Federal agencies are using temporary regulations to implement the Paul Wellstone and Pete Domenici Mental Health Parity and Addiction Equity Act (MHPAEA) of 2008.
An older parity act, the Mental Health Parity Act of 1996, has required plans that offer mental health benefits to use the same total lifetime and annual benefits limits for mental health care and general medical care.
The MHPAEA goes further. The new act will prohibit employer-sponsored health plans with more than 50 participants that offer mental health benefits from “applying any financial requirement or treatment limitation to mental health or substance abuse disorder benefits in any classification that is more restrictive than the predominant financial requirement or treatment limitation applied to substantially all medical/surgical benefits in the same classification.” Deductibles, co-payments and other plan features may be no more restrictive for mental health care than for other types of care.
The Internal Revenue Service, the Employee Benefits Security Administration (EBSA) and the Centers for Medicare and Medicaid Services (CMS) published a joint request for information about ideas for implementing the act about a year ago, and they announced in interim final rules released in January that the rules would take effect July 1. EBSA alone has received more than 5,000 comments on the interim rules.
If federal agencies stick with the current schedule, employers with plan years that match the calendar year will have to start incorporating the rules in their plans Jan. 1, 2011.
The federal agencies say they have to use interim rules to implement MHPAEA provisions to comply with the statutory deadlines built into the act.
Many of the carriers and behavioral care managers responsible for implementing the rules asked the agencies for more time.
“The implementation of a new and comprehensive regulation in such a timeframe is a difficult proposition at best,” Dawn Owens, the chief executive officer of the OptumHealth division at UnitedHealth Group Inc., Minnetonka, Minn., has written in a comment sent to CMS. The federal agencies have not left enough time to fix interim rules problems that could lead to big increases in employers’ bills and patients’ out-of-pocket costs, Owens says.
Some plans, for example, now offer a lower deductible for access to mental health services; the new rules probably will force those plans to increase the mental health care deductible to the level of the general medical care deductible, Owens says.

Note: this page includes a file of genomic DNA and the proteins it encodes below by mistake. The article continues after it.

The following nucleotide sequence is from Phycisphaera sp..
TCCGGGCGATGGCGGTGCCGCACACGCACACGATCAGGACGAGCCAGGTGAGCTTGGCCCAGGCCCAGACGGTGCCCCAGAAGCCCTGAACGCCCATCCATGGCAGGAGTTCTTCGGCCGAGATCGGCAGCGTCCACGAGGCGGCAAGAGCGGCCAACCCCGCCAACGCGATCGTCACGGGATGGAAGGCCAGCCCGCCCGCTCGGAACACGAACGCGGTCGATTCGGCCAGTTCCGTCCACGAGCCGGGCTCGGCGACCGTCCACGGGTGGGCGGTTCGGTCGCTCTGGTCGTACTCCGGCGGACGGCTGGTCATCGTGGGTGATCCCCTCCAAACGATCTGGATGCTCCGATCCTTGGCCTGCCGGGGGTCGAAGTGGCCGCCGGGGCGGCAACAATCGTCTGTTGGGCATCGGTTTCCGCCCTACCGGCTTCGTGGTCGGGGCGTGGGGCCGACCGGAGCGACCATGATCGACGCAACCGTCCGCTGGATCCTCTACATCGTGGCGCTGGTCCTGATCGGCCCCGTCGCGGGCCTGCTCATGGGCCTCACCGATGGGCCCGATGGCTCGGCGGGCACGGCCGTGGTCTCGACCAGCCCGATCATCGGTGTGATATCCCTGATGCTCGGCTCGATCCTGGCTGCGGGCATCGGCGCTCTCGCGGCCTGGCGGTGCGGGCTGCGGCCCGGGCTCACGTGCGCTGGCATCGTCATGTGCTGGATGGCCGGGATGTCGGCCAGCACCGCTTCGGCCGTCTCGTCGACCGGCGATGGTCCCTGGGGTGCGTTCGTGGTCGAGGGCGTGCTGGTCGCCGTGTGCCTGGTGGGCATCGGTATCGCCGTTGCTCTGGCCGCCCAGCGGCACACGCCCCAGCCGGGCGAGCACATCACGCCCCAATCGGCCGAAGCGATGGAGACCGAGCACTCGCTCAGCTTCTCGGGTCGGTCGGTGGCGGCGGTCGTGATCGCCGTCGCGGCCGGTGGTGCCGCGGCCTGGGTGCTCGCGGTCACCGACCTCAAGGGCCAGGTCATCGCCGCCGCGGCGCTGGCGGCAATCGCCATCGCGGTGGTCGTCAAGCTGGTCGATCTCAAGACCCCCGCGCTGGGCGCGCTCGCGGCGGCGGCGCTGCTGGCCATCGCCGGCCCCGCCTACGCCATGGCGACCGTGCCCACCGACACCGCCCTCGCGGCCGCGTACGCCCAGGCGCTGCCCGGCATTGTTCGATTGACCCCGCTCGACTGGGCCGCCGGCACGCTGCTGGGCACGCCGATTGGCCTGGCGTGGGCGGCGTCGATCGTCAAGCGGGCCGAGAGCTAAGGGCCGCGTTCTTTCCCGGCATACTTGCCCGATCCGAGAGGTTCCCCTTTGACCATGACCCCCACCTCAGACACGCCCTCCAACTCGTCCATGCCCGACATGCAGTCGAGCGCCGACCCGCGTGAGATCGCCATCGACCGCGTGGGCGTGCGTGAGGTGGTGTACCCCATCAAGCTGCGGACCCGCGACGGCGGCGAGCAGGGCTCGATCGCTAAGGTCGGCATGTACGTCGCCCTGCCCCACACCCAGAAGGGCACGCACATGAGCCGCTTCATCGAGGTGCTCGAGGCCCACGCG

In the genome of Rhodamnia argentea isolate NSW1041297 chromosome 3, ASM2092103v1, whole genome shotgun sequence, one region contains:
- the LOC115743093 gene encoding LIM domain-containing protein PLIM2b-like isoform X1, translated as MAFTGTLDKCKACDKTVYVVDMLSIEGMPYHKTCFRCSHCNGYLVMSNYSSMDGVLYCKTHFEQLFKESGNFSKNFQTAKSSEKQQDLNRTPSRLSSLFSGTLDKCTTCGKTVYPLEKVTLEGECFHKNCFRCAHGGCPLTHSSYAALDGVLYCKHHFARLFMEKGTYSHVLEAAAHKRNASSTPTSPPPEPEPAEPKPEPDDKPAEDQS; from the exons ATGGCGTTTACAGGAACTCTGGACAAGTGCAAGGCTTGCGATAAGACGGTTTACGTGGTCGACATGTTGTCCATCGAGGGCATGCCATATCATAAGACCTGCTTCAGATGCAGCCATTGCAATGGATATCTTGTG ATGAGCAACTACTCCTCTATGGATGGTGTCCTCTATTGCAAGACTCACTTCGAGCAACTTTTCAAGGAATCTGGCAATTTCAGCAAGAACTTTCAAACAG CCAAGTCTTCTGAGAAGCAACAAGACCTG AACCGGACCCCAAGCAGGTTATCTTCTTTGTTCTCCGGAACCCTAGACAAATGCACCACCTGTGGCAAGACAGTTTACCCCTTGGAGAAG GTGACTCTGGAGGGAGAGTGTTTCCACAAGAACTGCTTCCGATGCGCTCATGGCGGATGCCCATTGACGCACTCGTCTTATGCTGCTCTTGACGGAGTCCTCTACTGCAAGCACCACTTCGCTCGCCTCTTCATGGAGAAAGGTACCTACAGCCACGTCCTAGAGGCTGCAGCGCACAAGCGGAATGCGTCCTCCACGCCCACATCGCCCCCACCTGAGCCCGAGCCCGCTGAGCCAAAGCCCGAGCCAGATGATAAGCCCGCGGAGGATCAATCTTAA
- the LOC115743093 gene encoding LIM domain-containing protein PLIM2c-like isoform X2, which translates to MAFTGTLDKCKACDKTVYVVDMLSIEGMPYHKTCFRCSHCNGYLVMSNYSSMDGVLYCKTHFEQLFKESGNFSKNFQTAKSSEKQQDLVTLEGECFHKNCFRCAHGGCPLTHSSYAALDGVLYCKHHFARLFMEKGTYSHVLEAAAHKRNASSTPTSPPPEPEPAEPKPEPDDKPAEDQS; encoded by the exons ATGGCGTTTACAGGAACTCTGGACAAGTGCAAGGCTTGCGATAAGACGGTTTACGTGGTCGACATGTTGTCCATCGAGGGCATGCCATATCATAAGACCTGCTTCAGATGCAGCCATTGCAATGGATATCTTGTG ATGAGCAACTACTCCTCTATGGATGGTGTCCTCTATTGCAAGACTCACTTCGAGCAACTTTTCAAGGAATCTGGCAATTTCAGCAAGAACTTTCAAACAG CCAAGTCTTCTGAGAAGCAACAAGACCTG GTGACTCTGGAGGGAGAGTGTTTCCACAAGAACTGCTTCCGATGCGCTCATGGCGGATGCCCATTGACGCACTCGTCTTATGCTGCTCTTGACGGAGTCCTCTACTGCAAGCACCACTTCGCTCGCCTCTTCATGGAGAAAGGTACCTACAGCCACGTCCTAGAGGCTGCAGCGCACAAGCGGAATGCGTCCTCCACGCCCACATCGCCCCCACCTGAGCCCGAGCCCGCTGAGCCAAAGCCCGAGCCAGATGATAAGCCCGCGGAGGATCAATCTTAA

In June, a U.S. District Court judge in the District of Columbia blocked efforts by the Coalition for Parity Inc., Washington, a group supported by behavioral health organizations, to keep federal agencies from applying the interim rules July 1.
John Littel, an executive vice president at Amerigroup Corp., Virginia Beach, Va., a company that runs government health plans, such as Medicaid plans, says CMS officials have been responsive to Amerigroup, given the enormous workload they face. He says how agencies go about applying the new MHPAEA rules could shed light on how they will implement the new federal Affordable Care Act (ACA) health reform rules.
“Everyone is anxious to see how the feds are going proceed,” Litttel says. “Will there be a lot of give and take?”
For now, ACA implementation is overshadowing the arrival of the MHPAEA rules.
Samuel Fleet, president of AmWINS Group Benefits, Warwick, R.I., says the MHPAEA rules appear to be having only a minimal effect on employers and benefits advisors. During the age of a soft economy and ACA implementation, “there are many more things these plans have to worry about,” he says.
Dr. Jack Gorman, chief scientific officer at Care Management Technologies Inc., White Plains, N.Y., a company that helps plans with matters such as treating patients who overuse opioids, notes that New Jersey has had good luck with a parity law that is similar to MHPAEA. “It turned out to have almost no effect whatsoever on expenditures,” he says. “And the payoff is potentially so great.”
Erich Goplerud, an alcoholism treatment researcher at George Washington University, says relatively inexpensive treatment methods, such as brief programs of carefully structured counseling, can be as effective for patients fighting many behavioral health conditions as general medical treatments are for conditions such as diabetes. Today, he says, in too many cases, “people drop out of care, or they don’t get a sufficient amount of care.”
Patients with behavioral health problems often use more general medical services than other patients, and treating the behavioral health problems can help reduce the patients’ use of general medical services, Goplerud says.